Thursday, June 22, 2006

[Kauai - the most romantic place ever. Mike and I spent 10 days there in 2000, driving in a convertible and camping on the beach.]

Today I felt like I actually spent the afternoon with Mike. Not “sick guy who used to be Mike,” but sort of “Mike Abridged.”
Tomorrow is his MRI at Jefferson. It’s scheduled for 9:30 am, so I’m getting to Magee at 8 am to go with Mike in a special van to Jefferson. I can’t believe the MRI is finally here. That means the appt with Andrews is only one week from today and that surgery might be right around the corner.

Some great Mike moments from today:

What month is it? June
What day of the week is it? Thursday (?$*!)

I brought him the mix CD he made just before our amazingly romantic trip to Kauai in May of 2000. We had only been dating for 2 months when I agreed to spend 10 days camping and hiking with him on this jungle island. Best decision ever. If you’ve never been to Kauai, you must go. Life is short. Get there.

So, before I put the CD in, I asked Mike, “If you were driving in a convertible on Kauai, and you put a CD in the CD player, what song would you want to hear first?”

He replied, “Brand New Day.” Yes - that's the first song on the CD.

Up on the roof deck today, I played a sort of “first thing that comes to your mind” game with Mike all about Baxter. First I made sure he knew that we had a son named Baxter (cause indeed I’ve heard him say we have 2 and even three kids in the past… yikes) So I asked, “How many kids do we have?” and he said, “One, Baxter!”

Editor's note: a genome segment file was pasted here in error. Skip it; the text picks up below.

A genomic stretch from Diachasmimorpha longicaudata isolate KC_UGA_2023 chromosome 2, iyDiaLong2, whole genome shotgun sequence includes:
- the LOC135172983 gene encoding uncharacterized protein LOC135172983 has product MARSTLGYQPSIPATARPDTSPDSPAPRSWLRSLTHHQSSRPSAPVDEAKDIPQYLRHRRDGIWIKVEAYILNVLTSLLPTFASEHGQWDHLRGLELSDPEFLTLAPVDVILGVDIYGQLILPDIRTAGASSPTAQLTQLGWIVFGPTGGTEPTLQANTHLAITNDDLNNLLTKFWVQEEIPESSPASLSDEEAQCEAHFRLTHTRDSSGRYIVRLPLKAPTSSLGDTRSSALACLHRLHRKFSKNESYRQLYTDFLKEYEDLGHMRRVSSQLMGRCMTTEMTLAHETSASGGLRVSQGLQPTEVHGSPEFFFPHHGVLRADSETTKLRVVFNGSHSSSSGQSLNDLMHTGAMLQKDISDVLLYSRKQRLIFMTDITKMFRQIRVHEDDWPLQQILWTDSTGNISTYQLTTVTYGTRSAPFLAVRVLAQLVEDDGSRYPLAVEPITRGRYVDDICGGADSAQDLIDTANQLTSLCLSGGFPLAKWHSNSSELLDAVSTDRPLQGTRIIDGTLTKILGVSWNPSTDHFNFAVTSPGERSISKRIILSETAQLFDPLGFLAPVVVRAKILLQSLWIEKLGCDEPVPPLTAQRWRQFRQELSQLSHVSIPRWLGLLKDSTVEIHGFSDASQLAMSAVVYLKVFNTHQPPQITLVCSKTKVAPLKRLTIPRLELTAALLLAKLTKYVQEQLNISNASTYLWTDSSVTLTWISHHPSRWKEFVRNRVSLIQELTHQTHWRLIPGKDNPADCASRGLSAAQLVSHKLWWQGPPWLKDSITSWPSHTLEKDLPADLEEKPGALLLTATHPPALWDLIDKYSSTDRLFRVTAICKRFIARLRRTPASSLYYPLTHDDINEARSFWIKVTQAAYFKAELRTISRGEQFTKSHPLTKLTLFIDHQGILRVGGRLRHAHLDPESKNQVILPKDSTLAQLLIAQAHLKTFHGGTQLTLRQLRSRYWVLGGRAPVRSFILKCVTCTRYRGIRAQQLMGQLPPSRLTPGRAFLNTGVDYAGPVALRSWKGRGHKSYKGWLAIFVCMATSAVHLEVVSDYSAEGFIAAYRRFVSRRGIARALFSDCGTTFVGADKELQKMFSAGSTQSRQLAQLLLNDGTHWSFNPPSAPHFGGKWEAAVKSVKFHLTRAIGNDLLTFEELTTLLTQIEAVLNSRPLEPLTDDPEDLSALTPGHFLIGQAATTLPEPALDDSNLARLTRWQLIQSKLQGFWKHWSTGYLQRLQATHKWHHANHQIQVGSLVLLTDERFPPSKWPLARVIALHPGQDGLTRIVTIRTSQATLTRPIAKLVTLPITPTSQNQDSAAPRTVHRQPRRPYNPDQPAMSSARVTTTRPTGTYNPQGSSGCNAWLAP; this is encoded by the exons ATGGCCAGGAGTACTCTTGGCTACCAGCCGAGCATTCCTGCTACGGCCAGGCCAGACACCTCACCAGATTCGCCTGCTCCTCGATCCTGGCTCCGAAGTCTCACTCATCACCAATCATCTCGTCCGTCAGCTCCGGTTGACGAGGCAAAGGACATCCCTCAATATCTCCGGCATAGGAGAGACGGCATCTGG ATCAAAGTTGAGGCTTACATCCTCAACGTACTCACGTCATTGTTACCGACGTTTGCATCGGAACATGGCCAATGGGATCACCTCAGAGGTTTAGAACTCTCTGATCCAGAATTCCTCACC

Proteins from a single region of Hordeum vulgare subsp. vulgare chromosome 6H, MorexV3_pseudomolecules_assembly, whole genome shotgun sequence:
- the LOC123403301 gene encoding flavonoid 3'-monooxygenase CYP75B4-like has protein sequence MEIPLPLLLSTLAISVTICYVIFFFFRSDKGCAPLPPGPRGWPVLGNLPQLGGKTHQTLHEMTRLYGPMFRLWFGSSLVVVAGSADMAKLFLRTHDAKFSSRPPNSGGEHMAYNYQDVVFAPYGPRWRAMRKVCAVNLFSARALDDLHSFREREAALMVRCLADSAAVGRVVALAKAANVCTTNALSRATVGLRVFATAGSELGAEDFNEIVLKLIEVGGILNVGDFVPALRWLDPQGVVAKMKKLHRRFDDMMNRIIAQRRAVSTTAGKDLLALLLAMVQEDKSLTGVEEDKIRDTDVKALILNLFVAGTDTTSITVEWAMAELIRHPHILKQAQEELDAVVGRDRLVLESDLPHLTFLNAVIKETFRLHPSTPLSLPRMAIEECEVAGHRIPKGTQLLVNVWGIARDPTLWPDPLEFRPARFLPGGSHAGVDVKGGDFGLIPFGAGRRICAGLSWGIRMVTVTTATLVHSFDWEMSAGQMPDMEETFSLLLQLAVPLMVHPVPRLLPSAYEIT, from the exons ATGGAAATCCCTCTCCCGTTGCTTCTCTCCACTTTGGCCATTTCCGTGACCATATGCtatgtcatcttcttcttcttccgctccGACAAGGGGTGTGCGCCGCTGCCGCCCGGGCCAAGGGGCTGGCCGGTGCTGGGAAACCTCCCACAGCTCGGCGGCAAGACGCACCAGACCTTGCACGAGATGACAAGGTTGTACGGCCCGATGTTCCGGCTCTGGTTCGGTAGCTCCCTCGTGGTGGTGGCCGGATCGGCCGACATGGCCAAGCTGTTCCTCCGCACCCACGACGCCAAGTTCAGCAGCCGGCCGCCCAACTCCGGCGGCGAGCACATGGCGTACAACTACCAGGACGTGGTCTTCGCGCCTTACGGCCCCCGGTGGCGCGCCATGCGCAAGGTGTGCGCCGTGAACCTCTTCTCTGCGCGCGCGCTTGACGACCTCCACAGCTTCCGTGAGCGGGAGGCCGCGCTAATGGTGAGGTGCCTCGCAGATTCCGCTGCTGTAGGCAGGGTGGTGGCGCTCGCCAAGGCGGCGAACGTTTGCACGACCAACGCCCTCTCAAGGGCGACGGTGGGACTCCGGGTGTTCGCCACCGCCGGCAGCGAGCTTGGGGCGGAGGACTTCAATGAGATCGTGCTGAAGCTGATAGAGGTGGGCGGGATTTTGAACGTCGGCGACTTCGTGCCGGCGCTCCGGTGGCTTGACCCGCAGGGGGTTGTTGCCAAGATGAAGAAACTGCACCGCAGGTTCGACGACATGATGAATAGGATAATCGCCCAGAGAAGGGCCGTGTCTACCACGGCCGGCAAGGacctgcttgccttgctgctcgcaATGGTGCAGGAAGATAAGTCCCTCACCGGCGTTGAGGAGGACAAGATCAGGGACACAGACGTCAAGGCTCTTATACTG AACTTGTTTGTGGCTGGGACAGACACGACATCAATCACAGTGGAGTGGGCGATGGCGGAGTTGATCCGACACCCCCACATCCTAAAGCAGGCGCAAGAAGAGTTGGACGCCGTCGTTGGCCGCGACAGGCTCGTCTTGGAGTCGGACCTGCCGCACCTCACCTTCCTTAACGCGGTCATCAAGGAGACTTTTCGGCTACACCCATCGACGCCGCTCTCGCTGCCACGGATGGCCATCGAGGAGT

Then came the fill in the blank with Mike…which was great fun for both of us.

Baxter is: “Our son.”

Baxter is: “A boy.”

Baxter is: “Charming beyond words”

Baxter has: “Two legs.”

Baxter has: “Lots of charm.”

Baxter does: “Whatever the hell he wants!” He said, laughing hard.

Later, when I told Mike the names of various people that care for him at Magee (Kit, Donna, Irene, Anne, Emily) he said, “Oh.. Right.” He said they all sounded familiar. About an hour later, at the end of his OT session with Irene, she said, “Mike, who am I?” and he said, “Donna.” Not bad! Donna is his PT… close.

He also called Kit, “Kit” right before my eyes. And then later, “Pat,” but still –amazingly close.

He’s showing signs that his vision is improving. Subtle things – details that I would never have believed he’d be able to make out. And yet, some things just disappear. It’s pretty unpredictable.

He's also more active. For instance, after he used the bathroom today (still time voiding him successfully, BTW), he located his wheelchair, but started pushing it out of the way. “You don’t want to sit in it?”

“Not now.” He said, still pushing it out of his way.

“You want to walk a bit?”

“Yeah. Let’s walk.” We walked up and down the hall and shocked Donna by showing up at PT on foot. She worked with us on more walking exercises and even on doing stairs with my help. Mike did so great.

Another good sign? He’s giving me lots of, “leave me the heck alone” side glances – for instance, after the 4th time I asked him, “are you SURE you don’t have to pee?” or when I wrongly accused him of chewing his pills instead of swallowing them, he looked at me like, “Dude – don’t you have somewhere else to be?” Kit said, “Geez! Leave him the heck alone!” and he laughed and said, “Yeah, seriously!”